Kerala: Health service apathy worsens dengue threat

State has registered the highest number of dengue deaths among all states last year.

Thiruvananthapuram: With dengue spreading rapidly across the state, the health service department and local bodies are yet to get their act together to face the alarming situation. Mosquitoes borne disease cases have nearly doubled compared to last year with Thiruvananthapuram continuing to retain the dubious distinction of being dengue capital with highest number of cases. More than 1000 cases of dengue were reported in the state during last month while the number of cases across the state had crossed the 5000 mark so far this year.

The cases in capital have gone up to 700 and large number of suspected cases are coming every day. Health officials want the civic bodies to play a proactive role in disease prevention activities. Apart from dengue, suspected cases of malaria and scrub typhus were also causing concern. At the moment the corporation staff is cleaning drains in each ward once in a year as part of the pre monsoon drive. Apart from Thiruvananthapuram, dengue cases are also being reported from Kollam, Pathanamthitta, Kottayam, Ernakulam, Malappuram and Wayand.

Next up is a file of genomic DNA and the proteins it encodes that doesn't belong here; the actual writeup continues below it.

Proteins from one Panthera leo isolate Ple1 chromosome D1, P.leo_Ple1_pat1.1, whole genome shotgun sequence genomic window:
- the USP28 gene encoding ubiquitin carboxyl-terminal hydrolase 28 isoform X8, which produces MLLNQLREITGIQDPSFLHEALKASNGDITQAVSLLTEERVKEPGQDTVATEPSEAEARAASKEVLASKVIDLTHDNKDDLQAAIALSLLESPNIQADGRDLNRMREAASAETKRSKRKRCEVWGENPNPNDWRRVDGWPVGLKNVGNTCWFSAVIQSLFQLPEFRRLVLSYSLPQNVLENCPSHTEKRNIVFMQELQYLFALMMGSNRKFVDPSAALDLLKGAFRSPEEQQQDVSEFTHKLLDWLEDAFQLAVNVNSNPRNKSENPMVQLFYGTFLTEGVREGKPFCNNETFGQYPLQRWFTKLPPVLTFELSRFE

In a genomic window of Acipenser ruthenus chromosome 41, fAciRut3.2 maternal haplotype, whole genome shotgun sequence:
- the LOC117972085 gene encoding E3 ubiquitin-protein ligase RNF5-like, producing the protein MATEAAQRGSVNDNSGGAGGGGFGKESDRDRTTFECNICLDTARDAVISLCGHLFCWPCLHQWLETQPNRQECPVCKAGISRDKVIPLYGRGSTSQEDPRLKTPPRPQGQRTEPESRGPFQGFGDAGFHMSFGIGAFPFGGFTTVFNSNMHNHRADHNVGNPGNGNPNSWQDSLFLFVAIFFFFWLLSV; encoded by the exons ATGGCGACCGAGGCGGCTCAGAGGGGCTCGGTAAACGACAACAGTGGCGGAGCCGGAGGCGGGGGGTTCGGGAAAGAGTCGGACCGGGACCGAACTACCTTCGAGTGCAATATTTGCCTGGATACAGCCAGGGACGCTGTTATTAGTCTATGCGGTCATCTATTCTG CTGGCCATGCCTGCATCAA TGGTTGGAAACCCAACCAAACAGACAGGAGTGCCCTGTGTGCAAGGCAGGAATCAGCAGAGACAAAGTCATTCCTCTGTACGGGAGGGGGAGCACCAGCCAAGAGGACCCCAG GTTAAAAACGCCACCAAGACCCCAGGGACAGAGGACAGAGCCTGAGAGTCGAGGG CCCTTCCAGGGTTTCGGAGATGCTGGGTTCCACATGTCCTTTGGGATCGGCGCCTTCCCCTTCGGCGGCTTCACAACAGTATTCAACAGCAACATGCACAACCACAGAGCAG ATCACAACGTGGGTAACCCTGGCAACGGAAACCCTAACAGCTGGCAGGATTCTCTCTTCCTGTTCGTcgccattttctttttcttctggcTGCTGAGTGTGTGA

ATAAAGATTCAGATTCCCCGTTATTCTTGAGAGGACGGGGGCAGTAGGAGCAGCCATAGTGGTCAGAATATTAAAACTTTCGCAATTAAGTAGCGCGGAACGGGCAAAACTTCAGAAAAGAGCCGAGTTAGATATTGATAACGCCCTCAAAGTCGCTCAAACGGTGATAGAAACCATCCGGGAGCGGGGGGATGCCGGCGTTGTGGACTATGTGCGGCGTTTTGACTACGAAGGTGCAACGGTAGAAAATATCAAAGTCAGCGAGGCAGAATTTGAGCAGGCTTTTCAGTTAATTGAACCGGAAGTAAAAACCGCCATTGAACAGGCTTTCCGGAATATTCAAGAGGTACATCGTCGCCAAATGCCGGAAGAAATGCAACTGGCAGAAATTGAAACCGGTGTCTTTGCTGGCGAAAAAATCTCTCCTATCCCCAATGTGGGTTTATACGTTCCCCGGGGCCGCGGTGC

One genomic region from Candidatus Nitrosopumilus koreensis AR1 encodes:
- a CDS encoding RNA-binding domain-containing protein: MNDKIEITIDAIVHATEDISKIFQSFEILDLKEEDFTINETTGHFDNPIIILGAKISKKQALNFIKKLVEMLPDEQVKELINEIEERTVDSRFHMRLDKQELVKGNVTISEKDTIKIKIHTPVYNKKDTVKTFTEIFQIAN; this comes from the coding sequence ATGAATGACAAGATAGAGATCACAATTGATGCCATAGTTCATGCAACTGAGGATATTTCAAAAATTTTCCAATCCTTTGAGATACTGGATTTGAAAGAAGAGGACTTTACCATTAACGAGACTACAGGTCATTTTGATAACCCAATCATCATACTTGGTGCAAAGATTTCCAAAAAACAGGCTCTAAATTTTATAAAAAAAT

It may be recalled that Kerala had registered highest number of deaths due to dengue among all states last year. Only National Capital Region Delhi had higher number of dengue deaths at 38. Since 2009 - 2015 a total of 23,753 dengue cases had been reported in the state and 113 persons had died during this period. While states like Maharashra had been able to reduce the death rate by more than half from 54 in 2014 to 21, Kerala is still groping in the dark. From 11 in 2014, the total number of deaths had gone up to 25 in 2015.

While the health department had launched state wide environmental management and source reduction programmes, because of lack of coordination between different departments the effort has not been able to bring in desired results. The biological control measures like use of mosquito fish in ornamental tanks, fountains and use of biocides need to be scaled up. Some of the measures which need to be implemented on priority include management of roof tops, porticos and sunshades, proper covering of stored water, reliable water supply, observation of weekly dry day, sensitising and involving the community for detection of aedes aegypti breeding places and their elimination.

( Source : Deccan Chronicle. )
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